Energy stores are most effectively replenished if the player can consume a high-carbohydrate meal within the first 2 hours after a match. The longer you wait to eat, the longer it will take to replenish your body’s energy stores. After any match, your primary nutritional interest should be restoring fluids, electrolytes, and carbohydrates. If your next match is scheduled to begin soon (e.g, within 1 to 2 hours), re-hydration and carbohydrate intake (about 50-100 grams) needs to begin immediately! If your second match of the day begins 4 to 5 hours or more after the completion of the first, players should generally follow the same pre-match meal guidelines.

High-carbohydrate sport drinks, along with sport bars, gels, and other carbohydrate-rich foods with a high glycemic index (e.g., bagels, crackers, ready-to-eat cereals, white bread, and jelly beans), are good choices to get going. Research suggests that a carbohydrate and protein combination might be better than just carbohydrate for rapid carbohydrate replenishment and total muscle recovery including protein rebuilding. Otherwise, certain combinations of breads, cereals, and dairy products, for example, can provide similar ratios of carbohydrate and protein.

The following micronutrients should be taken on a regular basis to maintain good joint strength and flexibility and good bone density to prevent osteoporosis and similar conditions:

Multivitamin: Take a multivitamin/mineral tablet daily. (Centrum or a “look-a-like” is good) as an insurance policy to allow for erratic schedules and high performance demands.

Calcium: A diet consistently low in Calcium can contribute to stress fractures and longer recovery times if injured. Sources: milk, yogurt, cheese, calcium fortified juices and cereals, soy products, and calcium supplements.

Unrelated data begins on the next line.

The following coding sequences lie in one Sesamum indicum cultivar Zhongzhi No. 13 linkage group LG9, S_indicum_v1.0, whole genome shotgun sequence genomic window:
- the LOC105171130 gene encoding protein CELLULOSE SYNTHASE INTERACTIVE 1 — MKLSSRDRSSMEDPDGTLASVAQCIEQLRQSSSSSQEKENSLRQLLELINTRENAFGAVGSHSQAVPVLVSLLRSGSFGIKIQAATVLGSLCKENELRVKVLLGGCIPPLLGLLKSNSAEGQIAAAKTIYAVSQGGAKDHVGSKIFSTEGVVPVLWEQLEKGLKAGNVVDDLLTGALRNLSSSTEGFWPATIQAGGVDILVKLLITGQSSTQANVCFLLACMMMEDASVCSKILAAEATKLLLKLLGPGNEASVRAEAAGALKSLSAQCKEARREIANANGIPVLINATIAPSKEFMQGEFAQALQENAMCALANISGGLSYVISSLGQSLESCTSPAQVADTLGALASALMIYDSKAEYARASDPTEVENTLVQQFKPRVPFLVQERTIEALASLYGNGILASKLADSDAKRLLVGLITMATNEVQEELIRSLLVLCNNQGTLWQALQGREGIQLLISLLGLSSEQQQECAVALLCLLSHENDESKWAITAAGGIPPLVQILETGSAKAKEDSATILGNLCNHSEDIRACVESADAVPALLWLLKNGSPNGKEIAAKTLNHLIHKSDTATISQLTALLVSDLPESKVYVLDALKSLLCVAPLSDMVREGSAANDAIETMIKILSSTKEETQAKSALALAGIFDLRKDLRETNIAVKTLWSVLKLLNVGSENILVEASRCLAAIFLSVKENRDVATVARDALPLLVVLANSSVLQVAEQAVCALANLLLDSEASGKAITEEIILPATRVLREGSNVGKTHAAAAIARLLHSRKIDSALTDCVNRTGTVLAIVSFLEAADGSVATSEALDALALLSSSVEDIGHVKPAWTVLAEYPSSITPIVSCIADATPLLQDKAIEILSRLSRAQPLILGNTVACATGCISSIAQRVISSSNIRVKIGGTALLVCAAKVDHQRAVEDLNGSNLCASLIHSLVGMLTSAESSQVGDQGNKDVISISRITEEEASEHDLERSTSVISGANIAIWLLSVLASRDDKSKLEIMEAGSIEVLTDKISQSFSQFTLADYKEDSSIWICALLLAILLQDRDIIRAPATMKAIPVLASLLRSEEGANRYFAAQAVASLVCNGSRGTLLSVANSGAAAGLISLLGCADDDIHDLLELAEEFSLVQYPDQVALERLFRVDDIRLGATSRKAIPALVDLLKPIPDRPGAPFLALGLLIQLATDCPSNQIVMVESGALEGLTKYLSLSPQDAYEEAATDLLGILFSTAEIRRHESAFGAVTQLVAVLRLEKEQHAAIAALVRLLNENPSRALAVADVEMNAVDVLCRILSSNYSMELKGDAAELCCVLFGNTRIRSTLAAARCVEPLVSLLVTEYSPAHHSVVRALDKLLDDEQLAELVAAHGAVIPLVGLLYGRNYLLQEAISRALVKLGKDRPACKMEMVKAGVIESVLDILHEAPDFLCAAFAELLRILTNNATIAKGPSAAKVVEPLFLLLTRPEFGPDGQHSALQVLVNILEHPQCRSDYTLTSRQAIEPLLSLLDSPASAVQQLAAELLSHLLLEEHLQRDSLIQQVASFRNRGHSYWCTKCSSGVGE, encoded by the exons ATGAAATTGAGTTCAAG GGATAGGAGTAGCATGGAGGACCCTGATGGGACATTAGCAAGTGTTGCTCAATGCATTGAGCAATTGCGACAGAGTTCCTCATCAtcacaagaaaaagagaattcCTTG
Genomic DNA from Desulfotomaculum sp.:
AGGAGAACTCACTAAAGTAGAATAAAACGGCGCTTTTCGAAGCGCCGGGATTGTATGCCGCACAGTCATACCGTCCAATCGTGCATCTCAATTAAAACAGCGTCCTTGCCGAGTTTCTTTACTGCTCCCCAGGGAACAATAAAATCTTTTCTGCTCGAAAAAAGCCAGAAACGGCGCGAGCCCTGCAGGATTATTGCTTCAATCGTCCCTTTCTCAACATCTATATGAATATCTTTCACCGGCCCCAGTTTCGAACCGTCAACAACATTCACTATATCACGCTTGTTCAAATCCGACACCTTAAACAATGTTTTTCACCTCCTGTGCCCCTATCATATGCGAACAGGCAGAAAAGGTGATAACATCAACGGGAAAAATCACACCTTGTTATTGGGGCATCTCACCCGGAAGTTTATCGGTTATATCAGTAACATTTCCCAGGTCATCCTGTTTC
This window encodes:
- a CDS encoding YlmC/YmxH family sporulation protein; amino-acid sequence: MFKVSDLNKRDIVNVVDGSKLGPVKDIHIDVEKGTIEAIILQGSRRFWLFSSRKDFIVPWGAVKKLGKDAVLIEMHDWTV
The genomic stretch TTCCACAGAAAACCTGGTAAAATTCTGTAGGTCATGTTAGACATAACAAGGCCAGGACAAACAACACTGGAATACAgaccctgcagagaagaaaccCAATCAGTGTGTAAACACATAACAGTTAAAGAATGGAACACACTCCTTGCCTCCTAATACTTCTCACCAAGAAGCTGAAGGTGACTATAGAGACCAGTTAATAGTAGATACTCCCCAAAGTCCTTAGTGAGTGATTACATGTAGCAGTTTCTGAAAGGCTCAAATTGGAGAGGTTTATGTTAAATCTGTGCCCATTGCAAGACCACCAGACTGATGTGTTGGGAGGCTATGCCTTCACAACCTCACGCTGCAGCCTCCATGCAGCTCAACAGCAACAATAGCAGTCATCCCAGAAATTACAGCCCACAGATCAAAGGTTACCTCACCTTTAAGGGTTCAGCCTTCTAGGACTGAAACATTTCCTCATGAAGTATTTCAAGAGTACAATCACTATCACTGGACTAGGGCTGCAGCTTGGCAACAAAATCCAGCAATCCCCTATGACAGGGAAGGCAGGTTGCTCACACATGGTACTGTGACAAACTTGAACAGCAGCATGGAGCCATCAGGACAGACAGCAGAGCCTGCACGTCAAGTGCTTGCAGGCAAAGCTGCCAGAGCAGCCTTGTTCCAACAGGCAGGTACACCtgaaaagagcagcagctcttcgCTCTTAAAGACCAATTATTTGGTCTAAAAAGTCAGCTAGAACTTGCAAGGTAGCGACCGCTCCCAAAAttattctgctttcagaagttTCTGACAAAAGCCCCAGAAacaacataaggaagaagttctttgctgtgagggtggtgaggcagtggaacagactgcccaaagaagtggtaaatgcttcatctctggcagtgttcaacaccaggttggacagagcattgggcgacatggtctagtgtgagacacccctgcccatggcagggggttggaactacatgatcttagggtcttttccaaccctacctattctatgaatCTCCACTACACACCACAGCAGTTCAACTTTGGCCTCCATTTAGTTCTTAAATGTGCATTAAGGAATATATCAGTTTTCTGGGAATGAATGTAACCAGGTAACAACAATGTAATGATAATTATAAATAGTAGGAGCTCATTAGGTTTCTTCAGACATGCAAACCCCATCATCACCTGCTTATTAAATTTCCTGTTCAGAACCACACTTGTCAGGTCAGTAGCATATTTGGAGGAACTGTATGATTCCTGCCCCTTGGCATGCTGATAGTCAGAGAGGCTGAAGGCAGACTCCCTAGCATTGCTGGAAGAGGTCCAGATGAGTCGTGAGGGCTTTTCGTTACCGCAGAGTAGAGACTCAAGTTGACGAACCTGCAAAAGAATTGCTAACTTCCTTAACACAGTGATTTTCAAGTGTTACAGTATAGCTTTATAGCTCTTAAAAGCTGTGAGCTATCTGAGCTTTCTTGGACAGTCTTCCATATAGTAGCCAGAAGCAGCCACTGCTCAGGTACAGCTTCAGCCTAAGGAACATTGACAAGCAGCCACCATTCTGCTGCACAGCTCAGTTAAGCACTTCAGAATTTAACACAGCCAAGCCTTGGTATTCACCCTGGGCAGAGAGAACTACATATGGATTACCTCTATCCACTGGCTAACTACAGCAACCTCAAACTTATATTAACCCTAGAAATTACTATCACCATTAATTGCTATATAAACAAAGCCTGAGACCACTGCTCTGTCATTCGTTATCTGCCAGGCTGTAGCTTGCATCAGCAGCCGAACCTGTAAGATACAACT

Iron: Essential for oxygen transport from lungs to working muscles. Low iron can lead to low energy and endurance. Sources: lean red meats, dark meat of chicken or turkey, fortified breads and cereals, beans and peas (dried). Supplements have side effects, see Dr. Porter before using.

Sodium, Potassium: These nutrients are important for re-hydration. When you are playing tennis in high temperatures, be sure to use a sports drink for rehydration and recovery.

These nutrients keep your immune system strong and help to avoid injuries. By using a good recovery strategy and providing your body with the nutrients needed for healthy joints, tendons and muscles injuries can be prevented and the recovery of injuries can be accelerated. This applies to both men and women, professional and non-professional tennis players.










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Content copyright © 2014 by Clare Chambers. All rights reserved.
This content was written by Clare Chambers. If you wish to use this content in any manner, you need written permission. Contact Sandra Eggers for details.